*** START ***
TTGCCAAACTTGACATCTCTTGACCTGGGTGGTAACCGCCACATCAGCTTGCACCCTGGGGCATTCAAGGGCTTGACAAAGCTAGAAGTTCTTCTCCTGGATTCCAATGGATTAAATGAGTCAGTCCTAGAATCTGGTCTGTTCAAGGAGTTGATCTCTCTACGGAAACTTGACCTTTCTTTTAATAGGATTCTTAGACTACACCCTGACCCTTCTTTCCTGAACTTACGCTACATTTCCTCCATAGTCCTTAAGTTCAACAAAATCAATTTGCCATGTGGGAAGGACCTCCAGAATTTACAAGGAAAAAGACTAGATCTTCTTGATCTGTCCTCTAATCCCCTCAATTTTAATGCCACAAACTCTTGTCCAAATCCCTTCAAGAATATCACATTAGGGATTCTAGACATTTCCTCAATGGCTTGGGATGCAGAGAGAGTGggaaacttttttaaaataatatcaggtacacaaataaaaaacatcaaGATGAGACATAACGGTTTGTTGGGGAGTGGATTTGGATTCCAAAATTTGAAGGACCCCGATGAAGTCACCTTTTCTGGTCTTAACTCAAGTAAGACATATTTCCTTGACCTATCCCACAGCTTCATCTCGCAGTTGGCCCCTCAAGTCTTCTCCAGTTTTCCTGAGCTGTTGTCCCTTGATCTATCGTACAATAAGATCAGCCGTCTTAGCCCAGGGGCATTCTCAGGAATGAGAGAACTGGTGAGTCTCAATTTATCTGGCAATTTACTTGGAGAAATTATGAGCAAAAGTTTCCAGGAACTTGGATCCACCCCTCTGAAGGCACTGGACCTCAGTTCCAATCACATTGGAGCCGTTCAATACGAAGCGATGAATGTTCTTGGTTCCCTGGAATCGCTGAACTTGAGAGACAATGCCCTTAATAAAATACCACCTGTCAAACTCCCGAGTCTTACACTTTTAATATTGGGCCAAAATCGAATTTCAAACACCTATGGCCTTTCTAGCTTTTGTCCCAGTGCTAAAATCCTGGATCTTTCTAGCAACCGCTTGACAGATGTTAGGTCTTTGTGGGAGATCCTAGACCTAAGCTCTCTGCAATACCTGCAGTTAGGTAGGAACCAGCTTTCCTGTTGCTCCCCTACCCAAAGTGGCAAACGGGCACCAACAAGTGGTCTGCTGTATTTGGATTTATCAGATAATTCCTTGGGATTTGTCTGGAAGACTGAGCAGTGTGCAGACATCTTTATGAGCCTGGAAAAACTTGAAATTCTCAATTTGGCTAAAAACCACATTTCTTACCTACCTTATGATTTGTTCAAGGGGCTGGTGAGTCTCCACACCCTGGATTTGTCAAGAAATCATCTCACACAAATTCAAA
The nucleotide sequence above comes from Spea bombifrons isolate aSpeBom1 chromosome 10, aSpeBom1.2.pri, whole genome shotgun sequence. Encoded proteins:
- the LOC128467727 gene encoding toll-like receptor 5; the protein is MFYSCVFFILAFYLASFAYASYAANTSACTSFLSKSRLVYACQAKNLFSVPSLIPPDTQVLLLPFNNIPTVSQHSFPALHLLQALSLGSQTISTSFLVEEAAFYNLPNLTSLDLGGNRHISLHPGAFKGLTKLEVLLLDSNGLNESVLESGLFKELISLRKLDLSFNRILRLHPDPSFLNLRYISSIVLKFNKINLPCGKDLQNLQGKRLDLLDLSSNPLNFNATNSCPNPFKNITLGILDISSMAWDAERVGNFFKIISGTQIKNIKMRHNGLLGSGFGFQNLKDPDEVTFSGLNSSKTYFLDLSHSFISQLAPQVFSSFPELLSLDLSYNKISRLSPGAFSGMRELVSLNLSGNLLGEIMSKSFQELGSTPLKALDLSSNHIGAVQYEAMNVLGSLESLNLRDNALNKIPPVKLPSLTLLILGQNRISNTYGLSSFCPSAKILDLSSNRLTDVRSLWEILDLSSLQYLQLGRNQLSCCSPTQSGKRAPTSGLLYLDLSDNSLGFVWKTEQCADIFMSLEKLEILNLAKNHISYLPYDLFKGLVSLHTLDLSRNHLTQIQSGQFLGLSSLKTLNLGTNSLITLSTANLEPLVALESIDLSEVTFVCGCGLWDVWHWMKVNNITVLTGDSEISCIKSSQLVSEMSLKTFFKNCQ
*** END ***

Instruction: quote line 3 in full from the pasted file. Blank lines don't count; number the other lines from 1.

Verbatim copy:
- the LOC128467727 gene encoding toll-like receptor 5; the protein is MFYSCVFFILAFYLASFAYASYAANTSACTSFLSKSRLVYACQAKNLFSVPSLIPPDTQVLLLPFNNIPTVSQHSFPALHLLQALSLGSQTISTSFLVEEAAFYNLPNLTSLDLGGNRHISLHPGAFKGLTKLEVLLLDSNGLNESVLESGLFKELISLRKLDLSFNRILRLHPDPSFLNLRYISSIVLKFNKINLPCGKDLQNLQGKRLDLLDLSSNPLNFNATNSCPNPFKNITLGILDISSMAWDAERVGNFFKIISGTQIKNIKMRHNGLLGSGFGFQNLKDPDEVTFSGLNSSKTYFLDLSHSFISQLAPQVFSSFPELLSLDLSYNKISRLSPGAFSGMRELVSLNLSGNLLGEIMSKSFQELGSTPLKALDLSSNHIGAVQYEAMNVLGSLESLNLRDNALNKIPPVKLPSLTLLILGQNRISNTYGLSSFCPSAKILDLSSNRLTDVRSLWEILDLSSLQYLQLGRNQLSCCSPTQSGKRAPTSGLLYLDLSDNSLGFVWKTEQCADIFMSLEKLEILNLAKNHISYLPYDLFKGLVSLHTLDLSRNHLTQIQSGQFLGLSSLKTLNLGTNSLITLSTANLEPLVALESIDLSEVTFVCGCGLWDVWHWMKVNNITVLTGDSEISCIKSSQLVSEMSLKTFFKNCQ